Baby Seal
© Auckland Zoo
The baby seal being tube-fed liquids at Auckland Zoo after it was brutally beaten and found by a DOC ranger in a west Auckland stream.

The Department of Conservation will lay charges against two men who admitted beating a seal pup with a boat oar and left the bloodied mammal to float down a West Auckland creek.

Two men, a 39-year-old from Massey and a 22-year-old from Henderson, were seen bashing the 1m fur seal at Henderson Creek at around 8pm on Monday night. Witnesses reported the attack to police who yesterday questioned the pair.

The 1-year-old seal's head was swollen on one side and its nose and muzzle bleeding after the attack.

"We're hoping the injuries are fairly superficial. One of our rangers picked it up from police [on Monday night] after they were looking after it at the water's edge," DoC biodiversity programme manager Phil Brown said.

The seal is now being treated at the New Zealand Centre for Conservation Medicine at Auckland Zoo.

"It did pretty well there overnight and it's doing okay today. They're still pretty worried about the head injury it received because it was hit with the oar a number of times.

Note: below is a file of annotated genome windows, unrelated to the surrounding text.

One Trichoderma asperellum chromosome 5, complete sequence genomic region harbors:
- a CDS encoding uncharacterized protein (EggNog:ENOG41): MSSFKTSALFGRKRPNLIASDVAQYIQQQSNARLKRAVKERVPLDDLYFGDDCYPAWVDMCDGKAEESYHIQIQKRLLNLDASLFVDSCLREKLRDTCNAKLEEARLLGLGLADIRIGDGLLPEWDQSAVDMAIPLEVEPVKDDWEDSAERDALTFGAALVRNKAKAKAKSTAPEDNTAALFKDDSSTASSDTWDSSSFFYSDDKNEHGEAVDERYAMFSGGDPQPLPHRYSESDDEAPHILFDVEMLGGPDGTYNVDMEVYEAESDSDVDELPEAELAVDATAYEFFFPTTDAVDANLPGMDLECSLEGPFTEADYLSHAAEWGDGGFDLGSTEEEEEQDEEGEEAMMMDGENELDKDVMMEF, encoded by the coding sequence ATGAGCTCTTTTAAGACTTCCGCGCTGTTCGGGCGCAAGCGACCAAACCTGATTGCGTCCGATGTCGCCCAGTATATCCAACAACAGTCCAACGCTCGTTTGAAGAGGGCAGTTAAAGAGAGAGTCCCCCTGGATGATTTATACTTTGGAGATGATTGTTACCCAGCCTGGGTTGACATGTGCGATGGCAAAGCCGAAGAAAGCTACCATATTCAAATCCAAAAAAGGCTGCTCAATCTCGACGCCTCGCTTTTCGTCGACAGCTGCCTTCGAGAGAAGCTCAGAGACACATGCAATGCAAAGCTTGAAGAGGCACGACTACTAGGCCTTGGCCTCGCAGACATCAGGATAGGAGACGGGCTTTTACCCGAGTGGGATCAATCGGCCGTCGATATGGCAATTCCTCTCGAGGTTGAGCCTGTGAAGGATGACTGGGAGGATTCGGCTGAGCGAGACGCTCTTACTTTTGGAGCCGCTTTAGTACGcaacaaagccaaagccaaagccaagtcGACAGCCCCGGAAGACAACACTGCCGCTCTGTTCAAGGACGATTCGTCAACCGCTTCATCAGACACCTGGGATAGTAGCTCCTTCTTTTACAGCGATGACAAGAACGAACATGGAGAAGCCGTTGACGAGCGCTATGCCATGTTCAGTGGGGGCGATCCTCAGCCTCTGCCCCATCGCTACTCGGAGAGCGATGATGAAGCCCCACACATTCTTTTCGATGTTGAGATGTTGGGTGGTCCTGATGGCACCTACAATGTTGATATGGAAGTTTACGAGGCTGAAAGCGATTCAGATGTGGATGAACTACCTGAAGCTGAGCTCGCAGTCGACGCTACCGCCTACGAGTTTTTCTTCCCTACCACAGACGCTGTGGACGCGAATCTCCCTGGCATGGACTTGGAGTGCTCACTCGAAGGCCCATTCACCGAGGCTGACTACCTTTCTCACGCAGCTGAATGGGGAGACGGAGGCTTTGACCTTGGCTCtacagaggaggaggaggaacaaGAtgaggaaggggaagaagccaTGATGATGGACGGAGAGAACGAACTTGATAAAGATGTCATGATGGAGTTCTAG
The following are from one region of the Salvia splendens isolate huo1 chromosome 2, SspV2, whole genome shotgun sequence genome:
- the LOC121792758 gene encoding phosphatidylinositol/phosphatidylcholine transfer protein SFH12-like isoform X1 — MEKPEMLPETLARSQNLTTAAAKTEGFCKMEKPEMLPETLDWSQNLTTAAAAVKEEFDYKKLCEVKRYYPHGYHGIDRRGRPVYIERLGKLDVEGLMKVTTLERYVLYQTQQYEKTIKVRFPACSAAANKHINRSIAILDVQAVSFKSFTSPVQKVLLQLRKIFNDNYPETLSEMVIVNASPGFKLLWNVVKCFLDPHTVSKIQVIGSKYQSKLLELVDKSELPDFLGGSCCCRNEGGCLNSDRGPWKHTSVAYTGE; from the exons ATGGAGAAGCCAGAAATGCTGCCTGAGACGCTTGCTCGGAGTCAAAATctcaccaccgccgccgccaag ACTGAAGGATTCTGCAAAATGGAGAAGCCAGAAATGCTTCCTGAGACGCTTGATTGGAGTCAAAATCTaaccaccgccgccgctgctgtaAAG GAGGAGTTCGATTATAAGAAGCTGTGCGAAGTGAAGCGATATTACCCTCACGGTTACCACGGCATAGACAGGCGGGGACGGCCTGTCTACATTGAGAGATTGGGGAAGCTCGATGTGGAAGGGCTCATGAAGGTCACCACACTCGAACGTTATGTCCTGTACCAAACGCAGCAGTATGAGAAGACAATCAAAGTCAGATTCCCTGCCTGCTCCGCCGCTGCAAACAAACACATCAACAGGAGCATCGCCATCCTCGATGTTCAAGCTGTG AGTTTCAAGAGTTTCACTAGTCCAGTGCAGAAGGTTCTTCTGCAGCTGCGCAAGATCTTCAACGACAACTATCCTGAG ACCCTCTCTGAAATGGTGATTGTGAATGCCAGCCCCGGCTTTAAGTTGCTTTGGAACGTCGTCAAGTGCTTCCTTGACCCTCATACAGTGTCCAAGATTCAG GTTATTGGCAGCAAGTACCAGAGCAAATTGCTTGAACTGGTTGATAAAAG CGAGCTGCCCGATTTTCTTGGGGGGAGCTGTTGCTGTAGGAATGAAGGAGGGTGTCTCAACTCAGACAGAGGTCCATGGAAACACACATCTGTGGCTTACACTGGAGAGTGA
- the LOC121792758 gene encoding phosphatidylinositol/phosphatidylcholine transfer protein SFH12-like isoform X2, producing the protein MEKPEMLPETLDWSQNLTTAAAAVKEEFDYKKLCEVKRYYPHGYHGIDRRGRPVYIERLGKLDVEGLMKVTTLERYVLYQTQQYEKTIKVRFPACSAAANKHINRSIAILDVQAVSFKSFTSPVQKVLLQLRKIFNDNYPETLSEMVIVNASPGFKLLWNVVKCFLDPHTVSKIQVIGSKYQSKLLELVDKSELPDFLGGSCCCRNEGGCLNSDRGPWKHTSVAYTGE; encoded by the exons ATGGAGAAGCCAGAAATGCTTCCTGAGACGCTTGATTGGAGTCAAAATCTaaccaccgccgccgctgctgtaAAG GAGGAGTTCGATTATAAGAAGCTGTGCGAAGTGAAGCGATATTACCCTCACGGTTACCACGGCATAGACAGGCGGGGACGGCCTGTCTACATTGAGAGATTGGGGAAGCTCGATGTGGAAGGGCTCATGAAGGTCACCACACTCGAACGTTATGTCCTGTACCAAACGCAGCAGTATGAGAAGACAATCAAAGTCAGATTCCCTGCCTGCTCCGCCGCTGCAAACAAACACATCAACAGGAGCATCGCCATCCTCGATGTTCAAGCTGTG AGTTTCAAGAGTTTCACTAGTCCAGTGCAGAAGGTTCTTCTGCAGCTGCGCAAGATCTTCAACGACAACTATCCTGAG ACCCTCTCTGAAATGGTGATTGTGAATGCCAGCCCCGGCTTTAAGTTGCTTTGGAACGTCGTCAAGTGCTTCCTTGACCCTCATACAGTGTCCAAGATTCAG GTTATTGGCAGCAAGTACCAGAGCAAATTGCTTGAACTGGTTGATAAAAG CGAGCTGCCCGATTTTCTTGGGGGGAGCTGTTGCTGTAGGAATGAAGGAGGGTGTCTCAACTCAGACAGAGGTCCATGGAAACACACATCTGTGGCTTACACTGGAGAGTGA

"We're hoping to be able to release it later this week," Mr Brown said.

DoC is planning to lay charges against the two men under the Marine Mammals Protection Act.

In November last year, Harley McKenzie was jailed for four months for his role in an attack on a leopard seal in 2008 in which fist-sized stones were thrown at the seal and it was dragged around a beach by its tail. Two other men were fined $5000 and $7000 for their part in the attack.

This pair could receive up to six months in jail or fines of up to $250,000.

"We take attacks on animals very seriously and will definitely press charges," Mr Brown said.

He was grateful the two witnesses had gone to the police as DoC relies on the public to report incidents.

"Thanks to their actions, the police apprehended the two suspects and our DoC ranger was able to find the seal and take it to Auckland Zoo for medical treatment."

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